I was working in the math tutoring center and a student in a math ed class wanted help with creating a magic square given the center element and eight other numbers some of them negative. The peer tutor and I proceeded to help her solve the problem. At best, given my state of knowledge, the solution method is sophisticated guess and check. Afterwards I started to wonder why she was given the problem. I checked her text and found the problem in a section on the addition and subtraction of negative numbers. The intention of the assignment as I see it now was to get the student to spend some time adding positive and negative numbers. By helping the student solve the problem we subverted its intention.
So, when not to help a student with their homework? Answer: Most of the time. For most math homework is not about product but about process. When will a student get good at reading technical questions, recalling lecture material, finding information in texts, recognizing dead ends, finding errors in their work and all the other problem solving skills if not on the homework. How much learning happens if a student is taught “if you see a problem like this, here is what you do.” If students learn this way, a small change in the wording of a problem can throw them off. I’ve seen it happen. There is a line here somewhere. We have stepped over it. Too much mathematics teaching is about steps to working problems and not enough is about concepts and applications.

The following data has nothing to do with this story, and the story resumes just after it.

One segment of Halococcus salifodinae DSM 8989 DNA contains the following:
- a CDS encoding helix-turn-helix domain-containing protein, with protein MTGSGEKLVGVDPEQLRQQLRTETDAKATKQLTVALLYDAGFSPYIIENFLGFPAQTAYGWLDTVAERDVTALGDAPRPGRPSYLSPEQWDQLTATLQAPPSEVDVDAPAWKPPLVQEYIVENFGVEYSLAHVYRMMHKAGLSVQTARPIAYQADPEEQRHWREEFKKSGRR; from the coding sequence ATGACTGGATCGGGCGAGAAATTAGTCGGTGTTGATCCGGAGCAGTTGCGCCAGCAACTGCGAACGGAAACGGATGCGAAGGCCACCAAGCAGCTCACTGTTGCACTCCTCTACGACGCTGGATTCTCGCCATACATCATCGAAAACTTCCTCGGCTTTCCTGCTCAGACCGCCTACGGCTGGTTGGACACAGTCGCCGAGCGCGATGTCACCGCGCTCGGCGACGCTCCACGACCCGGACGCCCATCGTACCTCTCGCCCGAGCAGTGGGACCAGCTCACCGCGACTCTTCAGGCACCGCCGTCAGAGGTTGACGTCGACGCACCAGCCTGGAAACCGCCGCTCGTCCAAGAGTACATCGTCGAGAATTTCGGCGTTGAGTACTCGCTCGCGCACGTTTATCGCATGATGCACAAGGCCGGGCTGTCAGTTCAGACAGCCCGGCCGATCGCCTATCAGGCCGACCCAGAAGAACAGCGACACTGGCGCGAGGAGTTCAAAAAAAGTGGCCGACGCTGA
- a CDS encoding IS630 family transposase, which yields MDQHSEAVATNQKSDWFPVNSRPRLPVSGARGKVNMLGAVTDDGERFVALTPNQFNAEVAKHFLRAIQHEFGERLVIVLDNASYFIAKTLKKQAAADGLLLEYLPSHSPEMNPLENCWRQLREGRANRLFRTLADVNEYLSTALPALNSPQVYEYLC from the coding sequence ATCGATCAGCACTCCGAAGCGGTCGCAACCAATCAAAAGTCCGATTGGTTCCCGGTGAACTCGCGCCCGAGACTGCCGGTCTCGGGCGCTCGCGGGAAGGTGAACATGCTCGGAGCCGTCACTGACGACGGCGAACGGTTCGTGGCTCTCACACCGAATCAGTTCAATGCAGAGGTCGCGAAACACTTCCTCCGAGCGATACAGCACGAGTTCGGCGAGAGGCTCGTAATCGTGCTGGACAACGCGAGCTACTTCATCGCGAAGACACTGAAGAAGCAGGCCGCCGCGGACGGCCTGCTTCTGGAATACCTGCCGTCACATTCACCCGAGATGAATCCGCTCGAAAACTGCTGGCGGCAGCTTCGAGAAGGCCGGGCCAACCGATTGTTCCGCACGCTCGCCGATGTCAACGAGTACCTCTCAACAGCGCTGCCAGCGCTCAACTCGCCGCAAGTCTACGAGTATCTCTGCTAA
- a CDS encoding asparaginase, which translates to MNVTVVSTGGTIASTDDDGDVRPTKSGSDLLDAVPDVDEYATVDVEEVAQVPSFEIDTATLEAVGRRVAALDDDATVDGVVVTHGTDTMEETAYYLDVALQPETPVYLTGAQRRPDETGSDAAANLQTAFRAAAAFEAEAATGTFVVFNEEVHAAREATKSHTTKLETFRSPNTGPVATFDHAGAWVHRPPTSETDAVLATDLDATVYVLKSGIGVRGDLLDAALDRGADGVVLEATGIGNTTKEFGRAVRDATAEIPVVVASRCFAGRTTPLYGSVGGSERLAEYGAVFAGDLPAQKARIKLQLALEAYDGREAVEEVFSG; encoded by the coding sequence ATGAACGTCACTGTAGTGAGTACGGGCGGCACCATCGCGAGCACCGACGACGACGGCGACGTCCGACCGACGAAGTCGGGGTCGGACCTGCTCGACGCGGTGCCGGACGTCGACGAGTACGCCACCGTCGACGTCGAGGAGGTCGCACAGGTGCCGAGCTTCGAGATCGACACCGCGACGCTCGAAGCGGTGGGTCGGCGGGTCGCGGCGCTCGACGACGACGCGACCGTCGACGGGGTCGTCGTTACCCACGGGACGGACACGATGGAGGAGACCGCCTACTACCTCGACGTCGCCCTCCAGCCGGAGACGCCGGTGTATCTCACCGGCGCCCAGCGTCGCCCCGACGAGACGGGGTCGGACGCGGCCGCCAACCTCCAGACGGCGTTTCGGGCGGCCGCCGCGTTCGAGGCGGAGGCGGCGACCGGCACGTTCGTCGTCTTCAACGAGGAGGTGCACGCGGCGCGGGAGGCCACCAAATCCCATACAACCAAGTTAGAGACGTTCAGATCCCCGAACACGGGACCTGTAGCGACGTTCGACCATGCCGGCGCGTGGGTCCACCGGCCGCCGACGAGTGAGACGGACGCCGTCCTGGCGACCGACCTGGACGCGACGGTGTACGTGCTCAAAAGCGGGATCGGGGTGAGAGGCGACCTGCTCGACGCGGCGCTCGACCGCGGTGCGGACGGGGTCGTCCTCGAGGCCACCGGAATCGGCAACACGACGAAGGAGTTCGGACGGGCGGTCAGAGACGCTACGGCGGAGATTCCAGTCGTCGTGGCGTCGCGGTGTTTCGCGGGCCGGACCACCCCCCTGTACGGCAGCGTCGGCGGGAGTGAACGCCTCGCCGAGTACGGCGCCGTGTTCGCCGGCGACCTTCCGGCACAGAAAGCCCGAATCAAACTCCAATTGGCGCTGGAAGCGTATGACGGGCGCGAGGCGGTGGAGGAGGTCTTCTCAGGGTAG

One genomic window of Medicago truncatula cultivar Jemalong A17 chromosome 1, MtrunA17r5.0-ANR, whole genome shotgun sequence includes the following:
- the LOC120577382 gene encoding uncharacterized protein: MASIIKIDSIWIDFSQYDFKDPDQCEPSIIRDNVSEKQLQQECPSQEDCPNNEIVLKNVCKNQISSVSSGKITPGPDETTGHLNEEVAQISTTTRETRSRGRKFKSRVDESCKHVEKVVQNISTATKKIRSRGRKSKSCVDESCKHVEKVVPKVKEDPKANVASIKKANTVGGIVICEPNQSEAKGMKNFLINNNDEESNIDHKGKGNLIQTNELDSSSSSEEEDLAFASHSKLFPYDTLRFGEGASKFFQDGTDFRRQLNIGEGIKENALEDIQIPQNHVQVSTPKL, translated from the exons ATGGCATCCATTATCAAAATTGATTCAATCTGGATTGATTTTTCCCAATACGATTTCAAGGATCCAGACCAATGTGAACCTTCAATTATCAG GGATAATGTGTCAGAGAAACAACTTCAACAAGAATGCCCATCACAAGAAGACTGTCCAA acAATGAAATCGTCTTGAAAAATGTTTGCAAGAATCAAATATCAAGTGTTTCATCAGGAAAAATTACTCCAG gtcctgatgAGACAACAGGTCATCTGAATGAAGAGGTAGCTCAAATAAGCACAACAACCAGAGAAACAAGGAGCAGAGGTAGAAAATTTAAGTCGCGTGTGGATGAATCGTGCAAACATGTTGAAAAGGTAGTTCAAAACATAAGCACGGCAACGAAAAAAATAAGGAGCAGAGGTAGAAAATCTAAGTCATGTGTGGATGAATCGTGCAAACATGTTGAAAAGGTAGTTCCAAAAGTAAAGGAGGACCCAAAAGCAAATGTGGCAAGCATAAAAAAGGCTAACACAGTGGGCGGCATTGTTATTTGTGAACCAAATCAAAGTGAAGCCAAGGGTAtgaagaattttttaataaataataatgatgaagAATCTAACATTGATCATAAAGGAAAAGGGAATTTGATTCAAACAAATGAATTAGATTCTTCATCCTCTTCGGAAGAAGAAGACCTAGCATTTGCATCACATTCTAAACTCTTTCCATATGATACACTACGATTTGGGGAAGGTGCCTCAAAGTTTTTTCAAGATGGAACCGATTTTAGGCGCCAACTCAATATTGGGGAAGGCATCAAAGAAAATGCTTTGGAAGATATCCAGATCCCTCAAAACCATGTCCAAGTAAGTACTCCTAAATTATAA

Note: I alluded to this before with to respect to group work in this post.